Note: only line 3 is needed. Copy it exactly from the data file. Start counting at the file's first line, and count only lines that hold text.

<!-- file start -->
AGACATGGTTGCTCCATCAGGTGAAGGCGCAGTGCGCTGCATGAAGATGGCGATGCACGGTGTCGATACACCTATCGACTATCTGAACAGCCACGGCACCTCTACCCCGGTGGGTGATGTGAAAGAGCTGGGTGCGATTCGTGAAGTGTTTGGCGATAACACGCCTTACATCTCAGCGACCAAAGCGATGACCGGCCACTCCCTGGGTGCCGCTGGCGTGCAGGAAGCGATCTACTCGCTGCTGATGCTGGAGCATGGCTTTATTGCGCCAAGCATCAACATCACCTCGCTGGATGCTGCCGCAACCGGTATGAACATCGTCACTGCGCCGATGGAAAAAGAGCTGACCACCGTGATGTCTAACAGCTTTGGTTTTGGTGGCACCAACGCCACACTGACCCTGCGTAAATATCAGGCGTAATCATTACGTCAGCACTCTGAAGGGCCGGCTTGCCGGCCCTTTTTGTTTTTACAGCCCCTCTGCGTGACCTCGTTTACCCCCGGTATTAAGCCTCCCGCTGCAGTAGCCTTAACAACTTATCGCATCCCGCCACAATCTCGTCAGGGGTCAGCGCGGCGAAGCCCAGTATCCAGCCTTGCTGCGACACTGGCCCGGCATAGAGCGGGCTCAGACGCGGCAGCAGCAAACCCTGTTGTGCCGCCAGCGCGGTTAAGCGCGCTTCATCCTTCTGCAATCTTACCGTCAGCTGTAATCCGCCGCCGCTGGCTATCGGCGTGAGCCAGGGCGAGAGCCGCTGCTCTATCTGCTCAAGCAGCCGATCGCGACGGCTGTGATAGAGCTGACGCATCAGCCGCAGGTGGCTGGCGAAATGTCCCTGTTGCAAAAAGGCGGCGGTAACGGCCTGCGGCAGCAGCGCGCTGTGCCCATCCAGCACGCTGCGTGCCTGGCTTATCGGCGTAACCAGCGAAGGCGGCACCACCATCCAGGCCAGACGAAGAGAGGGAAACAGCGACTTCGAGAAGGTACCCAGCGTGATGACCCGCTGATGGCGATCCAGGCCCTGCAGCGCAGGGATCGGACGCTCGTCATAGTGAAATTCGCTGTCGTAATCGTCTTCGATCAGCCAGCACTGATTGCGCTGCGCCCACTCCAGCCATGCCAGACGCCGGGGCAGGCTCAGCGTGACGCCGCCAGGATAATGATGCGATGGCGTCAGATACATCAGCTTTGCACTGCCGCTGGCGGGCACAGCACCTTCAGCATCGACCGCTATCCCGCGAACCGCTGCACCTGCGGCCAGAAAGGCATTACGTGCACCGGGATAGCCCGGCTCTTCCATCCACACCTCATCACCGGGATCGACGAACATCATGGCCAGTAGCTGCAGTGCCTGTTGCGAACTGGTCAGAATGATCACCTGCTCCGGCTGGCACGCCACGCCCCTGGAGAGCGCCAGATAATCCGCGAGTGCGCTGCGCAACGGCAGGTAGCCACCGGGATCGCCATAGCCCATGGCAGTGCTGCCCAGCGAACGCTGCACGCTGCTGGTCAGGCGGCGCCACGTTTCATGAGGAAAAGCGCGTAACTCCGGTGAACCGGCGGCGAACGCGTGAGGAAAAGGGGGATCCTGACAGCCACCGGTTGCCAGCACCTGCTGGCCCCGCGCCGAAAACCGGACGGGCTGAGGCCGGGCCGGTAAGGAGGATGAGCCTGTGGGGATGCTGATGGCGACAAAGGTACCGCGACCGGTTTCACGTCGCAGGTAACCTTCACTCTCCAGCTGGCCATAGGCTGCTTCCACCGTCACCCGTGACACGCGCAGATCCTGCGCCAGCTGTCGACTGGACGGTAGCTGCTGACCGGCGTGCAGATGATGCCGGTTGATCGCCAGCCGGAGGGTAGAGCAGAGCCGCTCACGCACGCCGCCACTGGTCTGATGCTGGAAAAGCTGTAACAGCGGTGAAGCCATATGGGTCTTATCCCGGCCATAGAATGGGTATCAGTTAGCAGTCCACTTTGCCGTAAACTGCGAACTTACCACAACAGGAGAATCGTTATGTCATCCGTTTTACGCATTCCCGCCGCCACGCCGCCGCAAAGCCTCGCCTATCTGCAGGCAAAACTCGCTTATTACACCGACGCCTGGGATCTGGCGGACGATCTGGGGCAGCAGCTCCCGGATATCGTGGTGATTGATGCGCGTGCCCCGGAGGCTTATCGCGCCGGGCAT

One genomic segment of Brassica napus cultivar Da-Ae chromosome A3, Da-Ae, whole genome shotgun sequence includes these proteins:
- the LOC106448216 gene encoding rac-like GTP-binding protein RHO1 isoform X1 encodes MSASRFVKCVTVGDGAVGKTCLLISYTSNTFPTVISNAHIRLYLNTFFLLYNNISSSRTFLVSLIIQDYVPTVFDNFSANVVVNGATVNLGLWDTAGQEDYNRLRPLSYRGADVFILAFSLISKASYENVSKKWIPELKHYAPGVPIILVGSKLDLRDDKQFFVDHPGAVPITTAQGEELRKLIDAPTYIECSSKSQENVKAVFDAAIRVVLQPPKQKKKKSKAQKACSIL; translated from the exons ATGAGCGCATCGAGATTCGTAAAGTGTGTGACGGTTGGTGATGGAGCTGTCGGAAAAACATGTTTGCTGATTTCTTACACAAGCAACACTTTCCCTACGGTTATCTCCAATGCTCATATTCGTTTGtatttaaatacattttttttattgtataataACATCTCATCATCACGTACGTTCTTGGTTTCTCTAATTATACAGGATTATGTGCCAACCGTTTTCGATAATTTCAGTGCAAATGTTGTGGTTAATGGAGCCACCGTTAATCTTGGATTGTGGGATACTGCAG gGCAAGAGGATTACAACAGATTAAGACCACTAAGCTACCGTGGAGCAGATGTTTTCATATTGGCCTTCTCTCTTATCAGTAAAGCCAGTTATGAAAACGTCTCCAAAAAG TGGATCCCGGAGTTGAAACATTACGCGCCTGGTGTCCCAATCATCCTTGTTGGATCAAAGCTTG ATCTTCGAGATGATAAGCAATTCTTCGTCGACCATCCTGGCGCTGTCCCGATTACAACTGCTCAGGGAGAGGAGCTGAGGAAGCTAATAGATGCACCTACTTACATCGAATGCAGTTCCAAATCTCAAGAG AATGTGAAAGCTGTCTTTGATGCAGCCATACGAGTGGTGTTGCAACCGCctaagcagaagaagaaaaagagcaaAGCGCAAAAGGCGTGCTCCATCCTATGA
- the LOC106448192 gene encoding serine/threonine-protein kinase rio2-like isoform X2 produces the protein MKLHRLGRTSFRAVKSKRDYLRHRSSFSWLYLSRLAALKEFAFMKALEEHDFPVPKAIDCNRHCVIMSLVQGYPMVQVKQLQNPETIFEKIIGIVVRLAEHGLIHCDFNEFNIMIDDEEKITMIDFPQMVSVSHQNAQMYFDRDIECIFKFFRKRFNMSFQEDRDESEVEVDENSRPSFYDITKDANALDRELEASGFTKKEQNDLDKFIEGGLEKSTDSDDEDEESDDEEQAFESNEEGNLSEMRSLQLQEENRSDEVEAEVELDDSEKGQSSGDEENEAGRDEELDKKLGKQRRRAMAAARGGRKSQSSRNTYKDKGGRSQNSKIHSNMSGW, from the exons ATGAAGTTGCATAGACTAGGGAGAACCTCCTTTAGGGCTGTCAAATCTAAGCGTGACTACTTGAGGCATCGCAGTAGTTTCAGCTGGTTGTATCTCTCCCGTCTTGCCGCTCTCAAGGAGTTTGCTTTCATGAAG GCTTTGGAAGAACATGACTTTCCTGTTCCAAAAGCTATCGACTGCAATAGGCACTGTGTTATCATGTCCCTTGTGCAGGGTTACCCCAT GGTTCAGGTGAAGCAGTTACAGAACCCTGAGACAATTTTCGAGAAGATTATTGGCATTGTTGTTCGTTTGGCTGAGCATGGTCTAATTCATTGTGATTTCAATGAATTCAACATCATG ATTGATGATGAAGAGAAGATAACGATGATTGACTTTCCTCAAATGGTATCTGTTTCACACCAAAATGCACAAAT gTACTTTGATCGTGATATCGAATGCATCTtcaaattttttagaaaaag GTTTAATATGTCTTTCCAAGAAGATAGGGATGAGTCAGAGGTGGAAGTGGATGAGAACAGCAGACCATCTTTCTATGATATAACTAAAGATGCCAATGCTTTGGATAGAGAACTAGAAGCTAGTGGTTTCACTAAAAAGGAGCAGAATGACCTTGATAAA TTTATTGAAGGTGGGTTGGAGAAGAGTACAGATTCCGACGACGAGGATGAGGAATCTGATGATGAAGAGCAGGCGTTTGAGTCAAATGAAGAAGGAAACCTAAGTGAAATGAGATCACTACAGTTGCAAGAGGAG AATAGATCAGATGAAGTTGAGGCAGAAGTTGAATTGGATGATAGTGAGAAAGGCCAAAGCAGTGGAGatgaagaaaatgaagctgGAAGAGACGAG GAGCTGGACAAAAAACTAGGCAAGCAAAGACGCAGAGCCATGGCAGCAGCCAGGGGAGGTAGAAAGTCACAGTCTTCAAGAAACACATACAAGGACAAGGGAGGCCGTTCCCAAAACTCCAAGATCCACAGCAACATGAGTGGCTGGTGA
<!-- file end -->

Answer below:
- the LOC106448216 gene encoding rac-like GTP-binding protein RHO1 isoform X1 encodes MSASRFVKCVTVGDGAVGKTCLLISYTSNTFPTVISNAHIRLYLNTFFLLYNNISSSRTFLVSLIIQDYVPTVFDNFSANVVVNGATVNLGLWDTAGQEDYNRLRPLSYRGADVFILAFSLISKASYENVSKKWIPELKHYAPGVPIILVGSKLDLRDDKQFFVDHPGAVPITTAQGEELRKLIDAPTYIECSSKSQENVKAVFDAAIRVVLQPPKQKKKKSKAQKACSIL; translated from the exons ATGAGCGCATCGAGATTCGTAAAGTGTGTGACGGTTGGTGATGGAGCTGTCGGAAAAACATGTTTGCTGATTTCTTACACAAGCAACACTTTCCCTACGGTTATCTCCAATGCTCATATTCGTTTGtatttaaatacattttttttattgtataataACATCTCATCATCACGTACGTTCTTGGTTTCTCTAATTATACAGGATTATGTGCCAACCGTTTTCGATAATTTCAGTGCAAATGTTGTGGTTAATGGAGCCACCGTTAATCTTGGATTGTGGGATACTGCAG gGCAAGAGGATTACAACAGATTAAGACCACTAAGCTACCGTGGAGCAGATGTTTTCATATTGGCCTTCTCTCTTATCAGTAAAGCCAGTTATGAAAACGTCTCCAAAAAG TGGATCCCGGAGTTGAAACATTACGCGCCTGGTGTCCCAATCATCCTTGTTGGATCAAAGCTTG ATCTTCGAGATGATAAGCAATTCTTCGTCGACCATCCTGGCGCTGTCCCGATTACAACTGCTCAGGGAGAGGAGCTGAGGAAGCTAATAGATGCACCTACTTACATCGAATGCAGTTCCAAATCTCAAGAG AATGTGAAAGCTGTCTTTGATGCAGCCATACGAGTGGTGTTGCAACCGCctaagcagaagaagaaaaagagcaaAGCGCAAAAGGCGTGCTCCATCCTATGA